"There was a time frame I thought it was completely torn and I was going to be out the year and need surgery," said Watt. "And then meeting with Dr. Bradley after seeing the scans, I started to see some positive news, and then another secondary doctor saw the MRIs and he agreed. So, within a day or two I pretty much knew I was able to come back and didn't need surgery.

"It was terrible waiting, even though it wasn't that long. But the news was good. Once I figured out that I was able to have a chance to come back, I was kind of on the road to recovery right away, and asking what can I do to get better?

"My first reaction was, 'Let's go, let's get to work.' How quickly can I come back? When can I start the rehab process? I was just trying to keep my legs active as much as possible, keep the right side of my body going so that when I could start to train my left side and my pec, that there wasn't much lag time.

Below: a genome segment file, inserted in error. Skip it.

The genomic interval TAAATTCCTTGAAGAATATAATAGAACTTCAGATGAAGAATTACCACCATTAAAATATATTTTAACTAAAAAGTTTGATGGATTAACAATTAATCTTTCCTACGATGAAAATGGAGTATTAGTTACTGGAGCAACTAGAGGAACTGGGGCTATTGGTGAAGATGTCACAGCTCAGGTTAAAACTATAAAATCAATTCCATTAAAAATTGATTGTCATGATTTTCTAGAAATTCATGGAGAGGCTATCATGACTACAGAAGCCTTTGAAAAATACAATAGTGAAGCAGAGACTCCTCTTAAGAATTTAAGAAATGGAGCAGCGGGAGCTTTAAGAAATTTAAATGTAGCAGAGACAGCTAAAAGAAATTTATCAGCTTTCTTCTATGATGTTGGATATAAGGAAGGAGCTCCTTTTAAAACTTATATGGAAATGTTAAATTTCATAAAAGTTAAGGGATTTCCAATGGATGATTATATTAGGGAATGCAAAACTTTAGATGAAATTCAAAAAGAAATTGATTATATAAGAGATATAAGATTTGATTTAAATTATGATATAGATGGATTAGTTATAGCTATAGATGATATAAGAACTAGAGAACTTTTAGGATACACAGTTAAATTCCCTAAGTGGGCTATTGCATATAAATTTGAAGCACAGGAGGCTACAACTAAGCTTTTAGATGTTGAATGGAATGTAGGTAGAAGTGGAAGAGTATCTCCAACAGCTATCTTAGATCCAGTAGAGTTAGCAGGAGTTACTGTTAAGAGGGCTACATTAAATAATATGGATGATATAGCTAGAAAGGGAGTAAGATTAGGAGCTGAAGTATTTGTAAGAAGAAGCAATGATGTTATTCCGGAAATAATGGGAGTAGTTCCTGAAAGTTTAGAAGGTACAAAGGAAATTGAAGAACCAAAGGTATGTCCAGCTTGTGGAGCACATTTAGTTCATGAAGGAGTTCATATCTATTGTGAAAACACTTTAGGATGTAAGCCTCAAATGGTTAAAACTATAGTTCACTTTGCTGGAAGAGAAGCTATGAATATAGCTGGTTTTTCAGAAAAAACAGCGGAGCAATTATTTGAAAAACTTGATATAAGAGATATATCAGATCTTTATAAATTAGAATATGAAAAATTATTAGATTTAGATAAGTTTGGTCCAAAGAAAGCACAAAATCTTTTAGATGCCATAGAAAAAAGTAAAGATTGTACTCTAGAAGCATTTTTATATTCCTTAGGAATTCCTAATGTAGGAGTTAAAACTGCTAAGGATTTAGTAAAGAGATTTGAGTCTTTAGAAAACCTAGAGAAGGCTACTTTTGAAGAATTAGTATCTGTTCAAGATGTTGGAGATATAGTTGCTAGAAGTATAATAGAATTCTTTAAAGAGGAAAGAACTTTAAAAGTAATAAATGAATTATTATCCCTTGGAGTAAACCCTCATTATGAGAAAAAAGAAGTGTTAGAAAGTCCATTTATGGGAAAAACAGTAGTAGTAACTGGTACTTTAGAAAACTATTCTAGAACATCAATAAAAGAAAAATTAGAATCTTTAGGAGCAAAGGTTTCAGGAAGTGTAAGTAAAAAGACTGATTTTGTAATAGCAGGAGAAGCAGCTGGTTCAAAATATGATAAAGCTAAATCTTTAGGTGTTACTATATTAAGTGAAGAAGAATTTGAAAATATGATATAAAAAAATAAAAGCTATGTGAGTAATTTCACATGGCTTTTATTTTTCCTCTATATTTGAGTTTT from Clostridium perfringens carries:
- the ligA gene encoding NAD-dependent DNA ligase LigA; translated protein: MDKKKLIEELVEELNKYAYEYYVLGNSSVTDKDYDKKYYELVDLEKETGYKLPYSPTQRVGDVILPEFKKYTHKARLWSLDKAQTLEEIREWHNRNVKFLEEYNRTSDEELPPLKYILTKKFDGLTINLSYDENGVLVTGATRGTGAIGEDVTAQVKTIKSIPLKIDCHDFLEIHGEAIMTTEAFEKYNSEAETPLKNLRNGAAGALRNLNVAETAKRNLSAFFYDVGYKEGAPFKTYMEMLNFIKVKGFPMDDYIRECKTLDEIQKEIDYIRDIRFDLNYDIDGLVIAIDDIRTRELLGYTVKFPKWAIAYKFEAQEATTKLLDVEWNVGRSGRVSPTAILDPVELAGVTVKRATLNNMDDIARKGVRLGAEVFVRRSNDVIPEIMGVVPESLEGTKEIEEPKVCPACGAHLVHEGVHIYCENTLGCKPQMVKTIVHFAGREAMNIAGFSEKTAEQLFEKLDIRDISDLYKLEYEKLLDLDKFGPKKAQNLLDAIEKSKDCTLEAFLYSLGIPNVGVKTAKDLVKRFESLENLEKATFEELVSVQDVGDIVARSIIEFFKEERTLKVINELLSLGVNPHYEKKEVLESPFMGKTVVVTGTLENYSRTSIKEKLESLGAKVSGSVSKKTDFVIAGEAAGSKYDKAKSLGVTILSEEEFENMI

"It's tough because you want to push and that's always how I am. But in situations like that, you have to listen. There are so many guys in here that have our best interests at heart, and they always tell you, just make sure that you're doing it right. And credit to (head athletic trainer) John Norwig and (senior conditioning coordinator) Garrett Giemont for doing a great job of overseeing all that and making sure that they protect us from ourselves."

Take a look at photographs of Steelers LB T.J. Watt from the 2022 season

While Watt got satisfaction jumping right back into the rehab process, what killed him was being a spectator on game day, especially when the Steelers opened the season 2-6 and his absence was felt.

"It was difficult just watching. Very difficult," said Watt. "I tried to learn as much as I could and see where we needed help and juice and spark and learn how to provide it. To be able to have the headset on for a couple of weeks to kind of get a coach's perspective also helped.